After the retirement of the fab four of Indian cricket—Sachin Tendulkar, Rahul Dravid, Sourav Ganguly and VVS Laxman, the batting of the team has been heavily dependent on Cheteshwar Pujara in Test cricket. And more often than not, Pujara has been able to deliver and has played match-winning knocks for the team. And the right-handed batsman will definitely be a key to India’s success in the upcoming five-Test series against England starting August 1.

However, Pujara’s record in England has not been impressive. He averages mere 22 in the five Tests which he has played in England- which is very less to his overall Test average of 50.51. That 2014 series also included a 117-ball 28 at Lord’s in which his strike rate was just 23.93, his worst rate in an innings of 25-plus.

The right-handed batsman, arguably India’s most dependable number three when it comes to Test cricket, spent the last few months in England where he turned up for county side Yorkshire after India’s one-off Test against Afghanistan where he scored 35 in the lone inning India played. However, he failed to come out with an impressive performance as in six county matches, he managed to score only 172 runs at a poor average of 14.33. His highest score was just 41.

In the lone tour game against Essex, he failed again as he could manage to score only one run before being dismissed at Chelmsford.

However, despite his recent slump in form, the Rajkot batsman feels there’s no pressure on him and he doesn’t feel that his place in the Test team is uncertain. In fact, Pujara states he does not need to prove anything to those outside the dressing room.

In an interview with ESPNcricinfo, Pujara said that his poor form in England doesn’t reflect on his mindset.

“Sometimes you do fail, but you don’t need to put a lot of pressure on yourself as an individual. I feel I don’t have to prove myself to anyone other than myself. And I know that I have scored enough runs there in county cricket and even for India A,” he said.

He said that he has “performed enough in 2017-18 and obviously” he deserves his place. “I have offered enough to the team. My team-mates and team management have acknowledged that, so there is no pressure. I just need to focus on what I need to do,” he insisted.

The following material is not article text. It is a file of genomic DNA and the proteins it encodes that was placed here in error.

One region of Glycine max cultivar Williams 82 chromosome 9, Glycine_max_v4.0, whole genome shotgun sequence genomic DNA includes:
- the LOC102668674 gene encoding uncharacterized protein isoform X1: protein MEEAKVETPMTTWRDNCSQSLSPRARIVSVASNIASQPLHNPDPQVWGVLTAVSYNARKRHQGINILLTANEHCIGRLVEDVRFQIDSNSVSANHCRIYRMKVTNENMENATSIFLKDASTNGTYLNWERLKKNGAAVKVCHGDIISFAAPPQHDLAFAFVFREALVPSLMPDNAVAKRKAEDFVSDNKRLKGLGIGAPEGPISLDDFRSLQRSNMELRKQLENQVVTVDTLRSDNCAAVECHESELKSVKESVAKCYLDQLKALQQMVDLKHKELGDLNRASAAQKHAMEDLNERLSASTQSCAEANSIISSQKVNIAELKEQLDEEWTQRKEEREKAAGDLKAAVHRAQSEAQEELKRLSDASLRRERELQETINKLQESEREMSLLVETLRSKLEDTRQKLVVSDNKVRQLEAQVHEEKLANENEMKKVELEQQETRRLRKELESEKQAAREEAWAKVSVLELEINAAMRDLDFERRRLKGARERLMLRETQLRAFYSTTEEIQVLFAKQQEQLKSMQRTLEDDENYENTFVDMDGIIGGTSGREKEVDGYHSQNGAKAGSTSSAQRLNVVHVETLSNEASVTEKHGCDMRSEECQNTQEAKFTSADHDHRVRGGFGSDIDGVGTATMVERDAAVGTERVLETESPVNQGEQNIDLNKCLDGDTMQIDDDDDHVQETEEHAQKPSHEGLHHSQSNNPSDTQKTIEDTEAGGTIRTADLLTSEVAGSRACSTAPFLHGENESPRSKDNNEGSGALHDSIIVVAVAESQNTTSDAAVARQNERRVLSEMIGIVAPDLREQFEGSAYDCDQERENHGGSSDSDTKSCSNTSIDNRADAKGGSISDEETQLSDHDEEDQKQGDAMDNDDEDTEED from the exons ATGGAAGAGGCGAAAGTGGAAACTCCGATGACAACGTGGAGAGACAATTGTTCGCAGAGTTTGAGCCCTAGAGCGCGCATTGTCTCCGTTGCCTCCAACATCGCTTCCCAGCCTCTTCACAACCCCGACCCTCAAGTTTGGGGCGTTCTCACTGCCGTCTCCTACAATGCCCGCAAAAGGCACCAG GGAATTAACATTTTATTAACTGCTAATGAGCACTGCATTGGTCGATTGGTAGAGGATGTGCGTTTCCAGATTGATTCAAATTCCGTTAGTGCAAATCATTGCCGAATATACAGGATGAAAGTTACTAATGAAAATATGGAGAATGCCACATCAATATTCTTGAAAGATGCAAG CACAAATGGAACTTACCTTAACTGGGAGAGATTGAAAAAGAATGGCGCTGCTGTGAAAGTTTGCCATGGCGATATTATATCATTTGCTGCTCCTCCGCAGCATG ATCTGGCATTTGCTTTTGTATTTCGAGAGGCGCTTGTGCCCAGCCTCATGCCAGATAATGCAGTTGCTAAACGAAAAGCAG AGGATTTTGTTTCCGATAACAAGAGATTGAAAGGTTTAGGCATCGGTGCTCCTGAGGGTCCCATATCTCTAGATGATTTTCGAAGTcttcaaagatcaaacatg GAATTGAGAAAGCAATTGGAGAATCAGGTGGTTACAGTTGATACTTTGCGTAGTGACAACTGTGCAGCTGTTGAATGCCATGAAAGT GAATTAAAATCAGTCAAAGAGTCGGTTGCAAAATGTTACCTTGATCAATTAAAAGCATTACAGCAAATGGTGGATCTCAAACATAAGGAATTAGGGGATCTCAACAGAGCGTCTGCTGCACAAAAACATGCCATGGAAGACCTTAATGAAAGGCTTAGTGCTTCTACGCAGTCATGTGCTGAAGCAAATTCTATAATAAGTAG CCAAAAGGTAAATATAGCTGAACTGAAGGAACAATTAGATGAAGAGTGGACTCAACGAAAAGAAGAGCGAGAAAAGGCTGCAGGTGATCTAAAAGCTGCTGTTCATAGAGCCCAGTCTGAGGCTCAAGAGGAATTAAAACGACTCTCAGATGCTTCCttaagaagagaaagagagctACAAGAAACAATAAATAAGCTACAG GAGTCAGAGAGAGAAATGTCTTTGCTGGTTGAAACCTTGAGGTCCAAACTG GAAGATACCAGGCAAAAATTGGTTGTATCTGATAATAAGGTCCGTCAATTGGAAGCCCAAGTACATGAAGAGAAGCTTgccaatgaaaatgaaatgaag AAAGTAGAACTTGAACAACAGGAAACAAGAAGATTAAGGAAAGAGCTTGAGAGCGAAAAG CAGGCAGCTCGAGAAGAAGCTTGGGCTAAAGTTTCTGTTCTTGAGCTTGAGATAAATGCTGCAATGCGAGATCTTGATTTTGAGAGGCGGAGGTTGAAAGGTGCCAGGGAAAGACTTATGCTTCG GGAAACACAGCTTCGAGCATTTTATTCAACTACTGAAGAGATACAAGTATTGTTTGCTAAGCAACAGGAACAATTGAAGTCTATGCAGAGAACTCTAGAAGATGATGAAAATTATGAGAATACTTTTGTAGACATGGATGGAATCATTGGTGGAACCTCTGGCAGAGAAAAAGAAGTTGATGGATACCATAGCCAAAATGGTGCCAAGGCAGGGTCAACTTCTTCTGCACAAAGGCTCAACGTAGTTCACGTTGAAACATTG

The right-handed batsman further pointed out the fact that conditions play a huge role and that’s why the average score of a batsman in England is different from those in Australia, South Africa, and India.

“It is not [always] about scoring big hundreds. I would obviously love to score as many runs as possible, but if you look at the average score in England, it is not like India, where you can get three or four centuries in a five-Test series. [In England] even the top players have about two centuries and few fifties. So the average score is different from when you play in Australia, South Africa, and even in India,” he said.

“You need to accept one thing: the pitches will be challenging. There might be times when you will get out. You need to make adjustments in your technique, in your temperament, whatever needs to be done to be even more successful,” he added.

Speaking about the 2014 England tour in which India lost the five-Test series, Pujara said he was putting too much pressure on himself to score big hundreds or double hundreds. “I was putting too much pressure on myself. After scoring many double-hundreds, especially early in my career, I thought I should be able to get a double-hundred even in England. But that is not the mindset you should have.”

“As a batsman, you should just look to play the situation, set up a good total for the team, so your focus is not about scoring runs for yourself. When you are looking at the big picture, when you are looking at putting up a decent total, your focus starts shifting to something else. That should be the right mindset. When I look at that target, I know that if I can hang around, if I can score some runs, then ultimately the team will benefit,” he added.